Saturday, March 03, 2012

What parliament does, the streets can undo

In the next three years the attacks of the National Government are going to come thick and fast. Cuts to social welfare. Evictions of state home tenants. Privatisation. Charter schools. Farm sell offs. Attacks on workers' rights. Fracking and deep sea oil drilling. Opening up ACC to private providers. Understaffing health boards.As the Government attacks on one front, the bosses attack on another. Driving down wages. Demanding casualisation. Crushing unions through lock outs.All of this will have a combined effect of demoralising the working class. A demoralised population who don't fight back is just what the Nats want. Screw them down further, demand their big business backers.

Some people give up the fight. Suicide rates are up, especially amongst children. 37,000 left for Australia last year. Apparently you are more likely to be happy if you support the National Party. Exodus. For those who have not lived through a National Government before, for those who can't remember the last recession, it can seem like Aotearoa is becoming a society without Summer. Despair and sectarianism, two sides of the same apathetic coin can set in.

Yet the National Government's austerity programme and the bosses offensive relies on the assumption that the working class will not resist, that unionists will not stand together and that they can push through their agenda before the next election.

Mass revolt can stop the Nats. Can we unite even a few thousand of the 70,000 state house tenants into a tenants association pledged to resist evictions and the sell off of homes? Maybe. Can secondary school walkouts stop charter schools? Possibly. Can strikes beat off the bosses' offensive? Yes.

But we aren't delusional, we know the left won't be able to win every time we fight. But we're not going to sit around like some lefties bleating on about how terrible the situation is, because we already know that! We're going to get stuck in wherever we can, whenever we can. We can win some of the time, but only if we fight. With every cut, with every attack, the left must unite together and fight. If we can hurt the Government, slow the bosses down or soften the blow that's good. If we can win that is even better. However every fight is about the next fight. Campaigns come and go, fury in one place might fade away as it picks up elsewhere. As Noam Chomsky said, “If you go to one demonstration and then go home, that's something, but the people in power can live with that. What they can't live with is sustained pressure that keeps building, organisations that keep doing things, people that keep learning lessons from the last time and doing it better the next time.”

That's why we always build Mana in the struggle, a united front of Maori and Pakeha leftists with a Parliamentary presence and branches around the motu. Yet in the heart of the struggle, behind the barricades of an occupied university, on a picket line during a wintery night, in a reclaimed state house are people who in changing the world, change themselves. They get a taste of the power of a mass movement to change the world. They see the need for an economic system based on people not profit. These people will join a revolutionary organisation like Socialist Aotearoa and help build in other places, at other times the mass movements that can beat the Nats. That's what Socialist Aotearoa aims to be, an organisation that keeps doing things, with people that keep learning lessons and doing it better next time.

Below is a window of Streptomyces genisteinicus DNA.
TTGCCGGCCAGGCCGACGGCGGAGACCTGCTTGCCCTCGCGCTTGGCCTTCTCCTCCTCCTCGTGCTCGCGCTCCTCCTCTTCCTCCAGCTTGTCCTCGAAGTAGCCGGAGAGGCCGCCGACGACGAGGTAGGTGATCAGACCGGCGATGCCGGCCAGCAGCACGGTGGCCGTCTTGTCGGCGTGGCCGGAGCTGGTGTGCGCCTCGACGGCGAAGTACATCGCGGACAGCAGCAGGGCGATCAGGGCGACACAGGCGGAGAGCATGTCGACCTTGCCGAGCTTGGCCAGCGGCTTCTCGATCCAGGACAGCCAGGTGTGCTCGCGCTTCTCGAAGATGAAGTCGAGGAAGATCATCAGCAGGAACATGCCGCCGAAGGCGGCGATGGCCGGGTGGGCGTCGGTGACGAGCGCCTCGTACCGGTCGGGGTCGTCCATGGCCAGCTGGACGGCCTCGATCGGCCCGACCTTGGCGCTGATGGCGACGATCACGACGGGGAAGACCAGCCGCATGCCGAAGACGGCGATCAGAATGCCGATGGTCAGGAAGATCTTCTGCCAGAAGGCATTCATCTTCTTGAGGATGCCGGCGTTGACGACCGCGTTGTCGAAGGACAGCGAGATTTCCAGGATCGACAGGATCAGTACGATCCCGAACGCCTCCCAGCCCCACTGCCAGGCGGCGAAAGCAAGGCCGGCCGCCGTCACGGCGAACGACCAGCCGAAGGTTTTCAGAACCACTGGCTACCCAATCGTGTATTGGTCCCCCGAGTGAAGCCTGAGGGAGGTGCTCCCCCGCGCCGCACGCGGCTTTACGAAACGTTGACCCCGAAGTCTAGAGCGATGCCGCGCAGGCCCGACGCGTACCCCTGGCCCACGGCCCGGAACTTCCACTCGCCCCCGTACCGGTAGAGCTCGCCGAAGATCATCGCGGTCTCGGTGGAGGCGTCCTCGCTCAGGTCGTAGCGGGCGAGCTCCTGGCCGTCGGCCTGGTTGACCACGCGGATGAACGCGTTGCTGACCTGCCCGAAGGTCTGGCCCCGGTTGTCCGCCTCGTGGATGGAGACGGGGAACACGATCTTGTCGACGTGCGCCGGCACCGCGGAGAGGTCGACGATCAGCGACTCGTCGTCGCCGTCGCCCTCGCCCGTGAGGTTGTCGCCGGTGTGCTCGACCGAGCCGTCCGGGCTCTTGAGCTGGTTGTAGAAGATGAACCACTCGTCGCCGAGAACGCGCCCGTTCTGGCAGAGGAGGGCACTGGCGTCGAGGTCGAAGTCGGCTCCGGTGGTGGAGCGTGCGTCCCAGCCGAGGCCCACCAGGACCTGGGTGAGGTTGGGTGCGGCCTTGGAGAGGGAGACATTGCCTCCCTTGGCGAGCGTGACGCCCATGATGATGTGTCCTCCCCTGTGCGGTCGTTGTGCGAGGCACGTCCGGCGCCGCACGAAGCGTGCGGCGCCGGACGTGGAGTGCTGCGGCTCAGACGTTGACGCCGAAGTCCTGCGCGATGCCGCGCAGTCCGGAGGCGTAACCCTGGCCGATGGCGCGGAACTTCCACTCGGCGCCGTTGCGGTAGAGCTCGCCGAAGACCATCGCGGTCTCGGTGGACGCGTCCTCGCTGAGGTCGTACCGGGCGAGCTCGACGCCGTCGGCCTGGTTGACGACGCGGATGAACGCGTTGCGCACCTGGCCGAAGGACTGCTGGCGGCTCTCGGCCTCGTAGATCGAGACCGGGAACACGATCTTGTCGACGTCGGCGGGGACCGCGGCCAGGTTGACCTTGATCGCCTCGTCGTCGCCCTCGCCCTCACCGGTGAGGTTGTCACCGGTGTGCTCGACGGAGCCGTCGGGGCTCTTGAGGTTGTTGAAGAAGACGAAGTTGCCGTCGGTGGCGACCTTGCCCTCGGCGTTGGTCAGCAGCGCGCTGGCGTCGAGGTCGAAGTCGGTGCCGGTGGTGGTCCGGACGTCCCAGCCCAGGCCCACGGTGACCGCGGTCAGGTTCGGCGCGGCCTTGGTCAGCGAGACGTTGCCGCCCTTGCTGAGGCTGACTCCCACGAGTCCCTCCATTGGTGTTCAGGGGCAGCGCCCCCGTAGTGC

People make their own history but not under circumstances of their own choosing. It's not called struggle because it's easy. Yet many hands make light work. We don't need activist superheros who burn out and drift away. We need organisers of revolt who inspire resistance. One person can build a barricade but when the cops come you'll need a hundred to defend it. Everyone has a contribution to make however large or small. Some revolutionaries can manage lives of hyperactivism. Others have to take a steadier pace, balancing childcare, study and work responsibilities. Everyone needs the occasional rest and relaxation, away from the front line of the the struggle. As Lana Del Rey sings "The road is long, we carry on. Try to have fun in the meantime". A company that spends too much time in the trenches will inevitably suffer desertions and higher rates of shell shock. An army that never fights, like some political parties, soon forgets how to. A party that doesn't rally their members to fight the Nats on the streets and in the workplaces is an opposition in words only.

Nothing is more absurd than trying to stop asset sales or evictions through signing petitions or lobbying Crown Ministers. You can't win a strike through media coverage alone. Ending poverty means ending unemployment. We won't stop the Nats unless we can tip the balance of class forces back the way of working people. That means building Aotearoa is Not for Sale on the streets, in the workplaces and the campuses to unite the resistance. On Saturday 28 April we need to turn out thousands of people against this Government. From there we need to know who will commit to picketing charter schools, occupying power stations and barricading state houses. It is time to mobilise, to organise and to agitate.

What parliament does, the streets can undo.

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